Correct use of crutches

Summary:Through daily work observation, among the patients with lower extremity dysfunction, there are quite a few people who have not been able to master the...
Through daily work observation, among the patients with lower extremity dysfunction, there are quite a few people who have not been able to master the correct crutching method due to various reasons. As a strong support for the lower limbs, the crutches have not been able to play a sufficient role, so that the patients cannot be reliably protected, nor can they master the correct gait as soon as possible, and it also appears to be "unprofessional" in rehabilitation work.
The significance of using crutches correctly is as follows: 1. To support and protect the affected limb to the greatest extent; 2. To promote the recovery of normal gait as soon as possible; 3. To ensure that the upper limbs are not injured during crutches; 4. To standardize the rehabilitation process.
When using Aluminum walking stick, the word "frame crutches" is often mentioned. In fact, this statement is wrong, and the correct statement should be "support crutches". Before using the crutches, the crutches should be adjusted to the correct height first. The specific method is: stand the crutches on the side of the body, and the top of the crutches is 3-5 cm away from the armpit (to avoid the weight on the crutches when crutches are used. nerve), the arm hangs naturally, and the armrest height is located at the transverse crease of the wrist (i.e. the junction of the palm and forearm). At this time, the forearm flexor and wrist extensor muscles are used to maintain the neutral position of the wrist joint at the same time (to avoid the wrist joint in the dorsal extension position bearing heavy injury and the triangular cartilage disc), and then the muscles of the upper limbs work together to support the body to achieve support. .
According to the different forms and degrees of injury of the patient, the use of crutches is mainly divided into the following categories: if the patient's lower extremity is injured, part of the weight-bearing is restricted, and a single crutch is used, together with the healthy and affected limbs, a total of "three points" to support the weight, and complete the walk. process. If the patient's lower extremity is injured, the weight-bearing is completely limited, and the walking process is completed by using double crutches and supporting the weight at "three points" with the unaffected limb. If the patient has bilateral lower extremity injuries, the weight-bearing is partially restricted, and the walking process is completed by using double crutches, together with the bilateral affected limbs, to support the weight in a total of "four points". If both affected limbs are completely weight-bearing, there is no way but to ask for a wheelchair.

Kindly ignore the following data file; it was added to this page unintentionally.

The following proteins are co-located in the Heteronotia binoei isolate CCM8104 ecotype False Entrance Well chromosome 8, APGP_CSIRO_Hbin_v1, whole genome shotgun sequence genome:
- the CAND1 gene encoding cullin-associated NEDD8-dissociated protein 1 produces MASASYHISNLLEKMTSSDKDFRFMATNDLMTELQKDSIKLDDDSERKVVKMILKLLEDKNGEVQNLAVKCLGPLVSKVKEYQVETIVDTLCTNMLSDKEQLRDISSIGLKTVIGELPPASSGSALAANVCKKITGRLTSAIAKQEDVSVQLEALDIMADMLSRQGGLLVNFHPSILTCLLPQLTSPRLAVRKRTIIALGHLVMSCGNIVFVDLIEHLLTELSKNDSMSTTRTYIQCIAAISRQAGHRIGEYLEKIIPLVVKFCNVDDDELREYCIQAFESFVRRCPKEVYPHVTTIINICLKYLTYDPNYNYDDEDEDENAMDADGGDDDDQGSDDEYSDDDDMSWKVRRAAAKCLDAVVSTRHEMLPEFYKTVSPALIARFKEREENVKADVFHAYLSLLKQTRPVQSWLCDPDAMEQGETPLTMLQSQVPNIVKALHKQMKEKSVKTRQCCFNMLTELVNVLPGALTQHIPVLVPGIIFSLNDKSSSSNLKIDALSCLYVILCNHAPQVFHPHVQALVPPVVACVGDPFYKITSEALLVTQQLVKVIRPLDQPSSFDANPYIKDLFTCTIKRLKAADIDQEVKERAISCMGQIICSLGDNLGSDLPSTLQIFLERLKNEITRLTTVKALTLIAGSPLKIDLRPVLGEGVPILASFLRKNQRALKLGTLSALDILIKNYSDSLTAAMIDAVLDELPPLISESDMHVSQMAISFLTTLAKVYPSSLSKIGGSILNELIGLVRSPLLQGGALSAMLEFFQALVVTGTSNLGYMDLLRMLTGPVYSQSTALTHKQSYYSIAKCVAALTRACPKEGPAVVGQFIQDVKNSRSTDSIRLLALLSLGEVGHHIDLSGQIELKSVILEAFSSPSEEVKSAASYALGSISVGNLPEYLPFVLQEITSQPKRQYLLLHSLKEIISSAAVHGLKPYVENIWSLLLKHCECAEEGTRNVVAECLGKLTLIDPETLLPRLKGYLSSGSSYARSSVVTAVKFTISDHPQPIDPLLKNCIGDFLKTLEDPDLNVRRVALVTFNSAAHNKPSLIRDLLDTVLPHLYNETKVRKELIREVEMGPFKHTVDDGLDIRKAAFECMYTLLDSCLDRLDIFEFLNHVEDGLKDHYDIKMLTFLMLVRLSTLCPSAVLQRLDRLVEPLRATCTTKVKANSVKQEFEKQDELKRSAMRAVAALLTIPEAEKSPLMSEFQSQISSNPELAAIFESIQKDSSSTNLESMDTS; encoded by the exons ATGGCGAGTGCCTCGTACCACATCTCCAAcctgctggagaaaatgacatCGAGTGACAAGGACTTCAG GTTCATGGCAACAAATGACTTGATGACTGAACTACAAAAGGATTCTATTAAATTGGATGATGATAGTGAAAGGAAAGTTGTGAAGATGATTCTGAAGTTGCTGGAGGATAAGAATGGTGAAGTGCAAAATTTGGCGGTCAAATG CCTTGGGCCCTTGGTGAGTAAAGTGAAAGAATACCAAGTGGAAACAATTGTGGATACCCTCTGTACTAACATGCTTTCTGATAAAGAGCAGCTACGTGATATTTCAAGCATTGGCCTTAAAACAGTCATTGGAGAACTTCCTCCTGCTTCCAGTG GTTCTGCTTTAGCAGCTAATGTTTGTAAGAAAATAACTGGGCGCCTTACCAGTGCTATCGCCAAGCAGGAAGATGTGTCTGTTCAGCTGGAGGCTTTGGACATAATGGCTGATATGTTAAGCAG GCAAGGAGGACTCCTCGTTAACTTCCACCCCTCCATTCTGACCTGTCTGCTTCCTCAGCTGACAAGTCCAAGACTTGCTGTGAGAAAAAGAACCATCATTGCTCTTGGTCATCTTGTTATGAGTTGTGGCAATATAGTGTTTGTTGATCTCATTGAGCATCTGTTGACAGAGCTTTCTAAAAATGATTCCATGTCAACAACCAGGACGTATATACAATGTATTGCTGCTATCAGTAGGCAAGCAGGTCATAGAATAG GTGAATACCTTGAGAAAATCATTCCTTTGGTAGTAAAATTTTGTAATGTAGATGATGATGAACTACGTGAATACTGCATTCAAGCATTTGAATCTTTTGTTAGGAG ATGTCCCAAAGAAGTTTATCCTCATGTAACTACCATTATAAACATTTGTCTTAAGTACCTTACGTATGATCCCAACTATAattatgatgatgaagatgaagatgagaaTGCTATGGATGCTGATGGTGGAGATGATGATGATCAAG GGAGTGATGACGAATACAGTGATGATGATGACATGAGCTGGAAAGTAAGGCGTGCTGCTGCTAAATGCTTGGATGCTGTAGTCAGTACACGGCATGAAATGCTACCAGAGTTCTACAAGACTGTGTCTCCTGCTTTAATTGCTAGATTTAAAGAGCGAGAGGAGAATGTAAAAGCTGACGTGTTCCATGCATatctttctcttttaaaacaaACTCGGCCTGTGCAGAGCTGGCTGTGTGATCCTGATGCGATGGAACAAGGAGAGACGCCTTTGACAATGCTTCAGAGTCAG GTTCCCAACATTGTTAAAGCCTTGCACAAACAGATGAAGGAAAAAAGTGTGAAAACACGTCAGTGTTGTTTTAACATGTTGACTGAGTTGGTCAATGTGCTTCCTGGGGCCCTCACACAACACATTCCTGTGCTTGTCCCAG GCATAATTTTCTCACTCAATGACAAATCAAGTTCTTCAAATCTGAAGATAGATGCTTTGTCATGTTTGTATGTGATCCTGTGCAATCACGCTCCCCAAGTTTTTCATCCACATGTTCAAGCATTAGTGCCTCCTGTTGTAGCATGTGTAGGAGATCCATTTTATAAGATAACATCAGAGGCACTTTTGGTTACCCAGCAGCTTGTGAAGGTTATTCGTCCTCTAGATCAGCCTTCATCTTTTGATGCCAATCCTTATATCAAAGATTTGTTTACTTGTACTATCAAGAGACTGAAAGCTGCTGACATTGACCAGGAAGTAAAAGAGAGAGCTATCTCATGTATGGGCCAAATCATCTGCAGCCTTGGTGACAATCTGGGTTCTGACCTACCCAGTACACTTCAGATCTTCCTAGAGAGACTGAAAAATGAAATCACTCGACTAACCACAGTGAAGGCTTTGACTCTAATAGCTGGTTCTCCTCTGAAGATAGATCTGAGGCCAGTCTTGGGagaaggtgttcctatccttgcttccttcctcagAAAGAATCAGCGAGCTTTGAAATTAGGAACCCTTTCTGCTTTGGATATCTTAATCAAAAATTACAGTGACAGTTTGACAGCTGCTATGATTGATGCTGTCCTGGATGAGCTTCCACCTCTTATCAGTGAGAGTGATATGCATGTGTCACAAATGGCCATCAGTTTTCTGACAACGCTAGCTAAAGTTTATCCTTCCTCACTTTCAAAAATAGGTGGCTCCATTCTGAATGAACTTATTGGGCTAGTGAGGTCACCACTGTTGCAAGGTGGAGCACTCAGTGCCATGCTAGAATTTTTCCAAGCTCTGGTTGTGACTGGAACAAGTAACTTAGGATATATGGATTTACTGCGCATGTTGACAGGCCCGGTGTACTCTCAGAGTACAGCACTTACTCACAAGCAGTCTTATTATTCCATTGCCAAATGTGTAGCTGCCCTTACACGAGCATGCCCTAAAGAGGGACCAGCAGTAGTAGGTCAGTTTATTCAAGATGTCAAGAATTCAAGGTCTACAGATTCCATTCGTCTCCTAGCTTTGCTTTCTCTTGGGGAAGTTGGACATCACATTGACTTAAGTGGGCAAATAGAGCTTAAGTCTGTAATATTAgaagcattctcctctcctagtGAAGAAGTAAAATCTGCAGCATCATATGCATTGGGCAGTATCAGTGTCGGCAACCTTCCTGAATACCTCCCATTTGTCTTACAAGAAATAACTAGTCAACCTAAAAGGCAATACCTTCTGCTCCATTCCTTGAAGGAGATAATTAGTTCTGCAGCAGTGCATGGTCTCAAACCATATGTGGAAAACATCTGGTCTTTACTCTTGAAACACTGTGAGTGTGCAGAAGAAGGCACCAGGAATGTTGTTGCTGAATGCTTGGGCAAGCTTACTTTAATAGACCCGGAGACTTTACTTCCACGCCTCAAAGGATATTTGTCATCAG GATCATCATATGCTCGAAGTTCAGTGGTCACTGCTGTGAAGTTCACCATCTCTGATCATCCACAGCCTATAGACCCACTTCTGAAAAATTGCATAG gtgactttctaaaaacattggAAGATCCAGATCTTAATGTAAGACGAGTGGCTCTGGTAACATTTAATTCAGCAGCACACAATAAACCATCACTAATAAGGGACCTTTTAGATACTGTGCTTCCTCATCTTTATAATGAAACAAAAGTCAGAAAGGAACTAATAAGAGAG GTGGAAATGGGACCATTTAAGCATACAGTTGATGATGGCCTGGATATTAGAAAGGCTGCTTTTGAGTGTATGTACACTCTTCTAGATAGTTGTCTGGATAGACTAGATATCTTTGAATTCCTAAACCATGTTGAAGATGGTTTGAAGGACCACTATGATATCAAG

When the patient's lower extremity is injured and the load is completely limited, the patient should use crutches to support the body weight, and the affected limb should be suspended in the air to complete the walking process. At this time, the crutches should move in the same amplitude and synchronously with the affected limb. Flexion and extension in the gait to maintain normal gait habits while supporting body weight.
When patients with bilateral lower extremity injuries were partially limited in weight bearing, the walking process was completed by using double crutches to support the weight. At this time, according to the normal sequence of "turn left to the right leg" and "turn the left leg to the right", the crutches are extended alternately with the lower limbs at the same amplitude, respectively, to achieve the protection of the limbs with a larger stable area. At this time, the gait is completely in line with ordinary people's habits. Although there are high requirements for the coordination of the upper and lower limbs of the patient, it should not be a problem to master it freely through careful teaching.